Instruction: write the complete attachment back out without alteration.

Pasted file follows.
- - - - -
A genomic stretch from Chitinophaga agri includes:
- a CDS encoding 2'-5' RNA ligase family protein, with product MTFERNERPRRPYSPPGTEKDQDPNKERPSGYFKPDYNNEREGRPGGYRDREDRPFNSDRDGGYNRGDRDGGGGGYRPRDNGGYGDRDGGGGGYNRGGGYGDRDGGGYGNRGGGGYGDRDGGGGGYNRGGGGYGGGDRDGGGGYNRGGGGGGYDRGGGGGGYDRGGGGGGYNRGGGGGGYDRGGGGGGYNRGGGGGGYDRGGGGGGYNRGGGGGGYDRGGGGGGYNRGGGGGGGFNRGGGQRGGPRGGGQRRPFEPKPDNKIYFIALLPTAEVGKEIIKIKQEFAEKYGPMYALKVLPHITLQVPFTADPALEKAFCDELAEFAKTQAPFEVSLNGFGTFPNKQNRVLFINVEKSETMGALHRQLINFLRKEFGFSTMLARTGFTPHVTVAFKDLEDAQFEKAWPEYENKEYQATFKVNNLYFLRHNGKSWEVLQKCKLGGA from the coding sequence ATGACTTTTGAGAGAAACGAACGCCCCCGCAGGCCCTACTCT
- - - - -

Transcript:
A genomic stretch from Chitinophaga agri includes:
- a CDS encoding 2'-5' RNA ligase family protein, with product MTFERNERPRRPYSPPGTEKDQDPNKERPSGYFKPDYNNEREGRPGGYRDREDRPFNSDRDGGYNRGDRDGGGGGYRPRDNGGYGDRDGGGGGYNRGGGYGDRDGGGYGNRGGGGYGDRDGGGGGYNRGGGGYGGGDRDGGGGYNRGGGGGGYDRGGGGGGYDRGGGGGGYNRGGGGGGYDRGGGGGGYNRGGGGGGYDRGGGGGGYNRGGGGGGYDRGGGGGGYNRGGGGGGGFNRGGGQRGGPRGGGQRRPFEPKPDNKIYFIALLPTAEVGKEIIKIKQEFAEKYGPMYALKVLPHITLQVPFTADPALEKAFCDELAEFAKTQAPFEVSLNGFGTFPNKQNRVLFINVEKSETMGALHRQLINFLRKEFGFSTMLARTGFTPHVTVAFKDLEDAQFEKAWPEYENKEYQATFKVNNLYFLRHNGKSWEVLQKCKLGGA from the coding sequence ATGACTTTTGAGAGAAACGAACGCCCCCGCAGGCCCTACTCT